Background for Lipedema Diagnosis and Weight Loss
The metabolic effects, tissue biologic effects, and distribution of weight loss in lipedema is not well understood. Over the years, individuals with lipedema and clinicians have noticed that with weight loss appears to be to greater on the abdomen and trunk and less on the legs and arms in patients with a lipedema diagnosis. Others have claimed the weight loss is evenly distributed and others have claimed no weight loss occurs in areas affected by lipedema. However, these claims and observations have not been studied in a prospective controlled trial. So whether individuals with lipedema can lose weight and the distribution of body fat prior to weight loss and after weight loss has been often discussed but not well studied. The rest of this page is devoted to sharing some preliminary results of a study done at Washington University Medical School under the direction of Samuel Klein MD.
Scope of lipedema weight loss study: Obesity vs Lipedema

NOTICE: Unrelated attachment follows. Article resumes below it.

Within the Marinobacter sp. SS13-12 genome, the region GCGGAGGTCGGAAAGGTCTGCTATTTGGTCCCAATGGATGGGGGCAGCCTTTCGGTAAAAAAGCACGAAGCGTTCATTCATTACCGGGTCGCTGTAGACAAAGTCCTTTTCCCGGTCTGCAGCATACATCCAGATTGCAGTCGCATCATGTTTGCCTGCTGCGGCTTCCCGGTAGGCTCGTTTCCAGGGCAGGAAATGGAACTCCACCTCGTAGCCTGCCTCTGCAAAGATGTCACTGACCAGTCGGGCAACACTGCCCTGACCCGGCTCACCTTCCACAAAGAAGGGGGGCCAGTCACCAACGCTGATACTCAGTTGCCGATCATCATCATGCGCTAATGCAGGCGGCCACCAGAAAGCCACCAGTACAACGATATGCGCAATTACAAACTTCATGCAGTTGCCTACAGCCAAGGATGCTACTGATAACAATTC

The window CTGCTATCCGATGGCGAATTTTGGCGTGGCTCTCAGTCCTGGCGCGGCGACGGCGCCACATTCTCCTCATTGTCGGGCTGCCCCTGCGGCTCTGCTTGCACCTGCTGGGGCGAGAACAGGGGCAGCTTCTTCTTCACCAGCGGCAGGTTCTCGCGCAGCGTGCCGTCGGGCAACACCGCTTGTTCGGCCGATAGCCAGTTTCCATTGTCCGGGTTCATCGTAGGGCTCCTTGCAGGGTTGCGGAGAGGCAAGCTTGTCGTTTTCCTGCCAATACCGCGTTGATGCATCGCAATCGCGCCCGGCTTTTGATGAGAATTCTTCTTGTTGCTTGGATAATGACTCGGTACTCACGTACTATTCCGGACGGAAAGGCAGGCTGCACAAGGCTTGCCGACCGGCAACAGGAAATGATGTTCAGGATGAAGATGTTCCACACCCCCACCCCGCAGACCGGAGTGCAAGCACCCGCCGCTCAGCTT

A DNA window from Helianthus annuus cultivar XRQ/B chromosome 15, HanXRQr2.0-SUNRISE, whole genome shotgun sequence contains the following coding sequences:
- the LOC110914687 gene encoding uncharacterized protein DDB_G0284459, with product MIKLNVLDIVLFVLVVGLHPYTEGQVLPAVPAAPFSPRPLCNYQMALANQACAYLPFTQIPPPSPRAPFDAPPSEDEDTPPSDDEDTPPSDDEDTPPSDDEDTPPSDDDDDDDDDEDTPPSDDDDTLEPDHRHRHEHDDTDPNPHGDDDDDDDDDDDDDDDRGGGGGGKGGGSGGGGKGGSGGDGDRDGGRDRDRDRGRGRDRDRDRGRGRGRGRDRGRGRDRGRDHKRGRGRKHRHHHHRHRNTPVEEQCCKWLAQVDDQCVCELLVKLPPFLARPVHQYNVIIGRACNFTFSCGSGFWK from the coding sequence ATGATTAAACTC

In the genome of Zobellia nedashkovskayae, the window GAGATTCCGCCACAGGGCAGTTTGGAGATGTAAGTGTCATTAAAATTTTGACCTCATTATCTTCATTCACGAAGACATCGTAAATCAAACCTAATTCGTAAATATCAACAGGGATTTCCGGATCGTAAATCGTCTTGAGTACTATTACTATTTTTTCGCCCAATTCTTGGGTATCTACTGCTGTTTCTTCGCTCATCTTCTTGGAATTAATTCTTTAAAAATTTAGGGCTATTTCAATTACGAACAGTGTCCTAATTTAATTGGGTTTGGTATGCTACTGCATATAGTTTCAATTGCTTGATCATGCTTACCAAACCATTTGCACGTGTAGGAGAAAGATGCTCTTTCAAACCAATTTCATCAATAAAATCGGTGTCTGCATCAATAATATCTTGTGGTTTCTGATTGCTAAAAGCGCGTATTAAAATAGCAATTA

The study is a comprehensive whole-body organ system and cellular metabolic and immune system characterization of people with Lipedema. It was set up to compare a population of women diagnosed with lipedema with elevated BMI [Body Mass Index] and with an age matched population who also had equally elevated obese BMI. Since both populations had a BMI greater than 30 they are both technically obese using a world health BMI definition, but the control group had just classical obesity, which is where accumulates most of the fat deposit centrally internally in the abdomen and the lipedema group may or may not have had excess fat deposits in the inside the abdominal wall. Thus, the study compared “classical obesity” which individuals with increased BMI centrally to the population diagnosed with lipedema who meet the BMI criteria of obesity partly as the result of their unique and separate fat disorder. The study was set up to determine the therapeutic potential of diet-induced weight loss in this patient population.